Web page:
To her relief, no servants were about, so she continued unimpeded to the music room. Setting down the candelabrum on top of the harpsichord, she stirred the banked fire to life again, lit the lamps, and carried one over the wide sill of the window overlooking the garden. Brighter than any candle, its beams would be the more easily seen by . . . whoever happened to be watching for it.

Letting the curtain drop back into place, Medora found a moment to wonder about her own preternatural calm. By rights, she supposed she should be prostrate with nerves and remembered grief over tonight's discovery . . . and it might yet come to that, she reflected with a bleak little smile, depending on what happened next. But for now--she had but to wait and keep a cool head.

Easier said than done, of course. Tears and vapors might be in abeyance, but beneath the thin layers of silk and muslin, her skin tingled with a heightened awareness of what was to come. The very air felt charged with electricity, the way it did just before a storm.

If she could not do something, she thought she would go mad, which could hardly be considered a useful response in these circumstances. Music came to her aid then, music with its "charms to soothe the savage breast." Medora breathed in, breathed out, then seated herself at the harpsichord and began to play.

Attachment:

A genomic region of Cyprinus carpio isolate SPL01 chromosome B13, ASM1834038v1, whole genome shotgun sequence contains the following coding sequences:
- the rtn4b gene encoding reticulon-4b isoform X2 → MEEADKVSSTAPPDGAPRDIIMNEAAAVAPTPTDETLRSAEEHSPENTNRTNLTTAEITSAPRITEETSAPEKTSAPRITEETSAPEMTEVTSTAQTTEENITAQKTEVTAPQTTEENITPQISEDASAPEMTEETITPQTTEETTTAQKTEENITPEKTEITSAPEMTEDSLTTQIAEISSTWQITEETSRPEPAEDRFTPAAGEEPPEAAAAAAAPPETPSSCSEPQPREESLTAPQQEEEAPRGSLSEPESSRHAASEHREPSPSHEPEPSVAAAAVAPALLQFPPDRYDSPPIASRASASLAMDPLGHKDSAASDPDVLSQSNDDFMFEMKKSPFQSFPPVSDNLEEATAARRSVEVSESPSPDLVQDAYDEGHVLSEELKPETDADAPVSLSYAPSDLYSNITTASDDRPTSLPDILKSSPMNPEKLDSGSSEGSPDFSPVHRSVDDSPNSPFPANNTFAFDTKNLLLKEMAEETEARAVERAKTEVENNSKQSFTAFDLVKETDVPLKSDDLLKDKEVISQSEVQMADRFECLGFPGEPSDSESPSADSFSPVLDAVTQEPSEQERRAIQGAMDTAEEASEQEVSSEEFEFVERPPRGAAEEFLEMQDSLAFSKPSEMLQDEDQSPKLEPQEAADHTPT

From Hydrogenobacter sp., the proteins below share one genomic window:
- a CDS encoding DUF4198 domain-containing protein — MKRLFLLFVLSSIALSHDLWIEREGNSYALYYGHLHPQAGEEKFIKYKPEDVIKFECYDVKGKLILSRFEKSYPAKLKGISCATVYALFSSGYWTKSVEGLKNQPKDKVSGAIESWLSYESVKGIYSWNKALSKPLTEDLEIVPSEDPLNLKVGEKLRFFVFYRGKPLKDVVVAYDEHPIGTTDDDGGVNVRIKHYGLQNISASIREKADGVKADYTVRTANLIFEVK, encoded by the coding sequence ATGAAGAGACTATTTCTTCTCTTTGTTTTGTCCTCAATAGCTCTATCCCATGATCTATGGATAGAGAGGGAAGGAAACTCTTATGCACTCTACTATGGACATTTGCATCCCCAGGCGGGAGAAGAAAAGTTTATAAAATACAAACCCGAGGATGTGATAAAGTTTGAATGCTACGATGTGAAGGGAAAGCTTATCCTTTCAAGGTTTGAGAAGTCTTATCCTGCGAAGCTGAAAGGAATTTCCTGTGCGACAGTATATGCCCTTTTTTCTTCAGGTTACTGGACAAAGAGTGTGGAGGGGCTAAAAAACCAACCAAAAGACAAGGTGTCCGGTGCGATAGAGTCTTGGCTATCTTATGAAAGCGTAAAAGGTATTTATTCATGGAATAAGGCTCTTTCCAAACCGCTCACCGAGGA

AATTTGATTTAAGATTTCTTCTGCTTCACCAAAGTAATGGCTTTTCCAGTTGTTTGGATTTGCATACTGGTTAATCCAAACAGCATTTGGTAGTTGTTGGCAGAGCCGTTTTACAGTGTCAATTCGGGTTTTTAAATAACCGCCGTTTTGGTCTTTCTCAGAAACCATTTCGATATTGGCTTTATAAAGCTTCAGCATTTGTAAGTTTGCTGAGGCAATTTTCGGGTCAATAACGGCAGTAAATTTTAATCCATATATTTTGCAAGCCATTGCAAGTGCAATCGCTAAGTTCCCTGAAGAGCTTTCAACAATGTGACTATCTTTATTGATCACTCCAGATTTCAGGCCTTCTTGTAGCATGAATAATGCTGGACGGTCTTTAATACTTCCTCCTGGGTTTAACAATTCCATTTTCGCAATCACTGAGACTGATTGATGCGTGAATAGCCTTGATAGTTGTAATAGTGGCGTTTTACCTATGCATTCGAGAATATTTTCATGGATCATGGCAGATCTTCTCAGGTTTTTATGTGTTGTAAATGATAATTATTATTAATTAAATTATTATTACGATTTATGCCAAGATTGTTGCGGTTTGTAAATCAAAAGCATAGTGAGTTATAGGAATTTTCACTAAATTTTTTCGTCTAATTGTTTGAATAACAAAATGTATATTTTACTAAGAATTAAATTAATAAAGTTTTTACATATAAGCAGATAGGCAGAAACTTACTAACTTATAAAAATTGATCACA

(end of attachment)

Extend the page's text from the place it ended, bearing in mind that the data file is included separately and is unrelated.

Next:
Scales first, the simplest of student exercises. The light, glittering notes danced upon the air, forming their comfortingly familiar patterns. Not for the first time, Medora was grateful that Alice's staff was so attuned to her unusual composing habits. Granted, it was unlikely that the servants could even hear the harpisichord up in the attics--but nobody would come to investigate in any case.

From scales, she progressed to the familiar tunes of her girlhood: the gentle ballads her mother had used to sing. Almost without conscious thought, she found herself singing too, her unspoken thoughts directing her choice: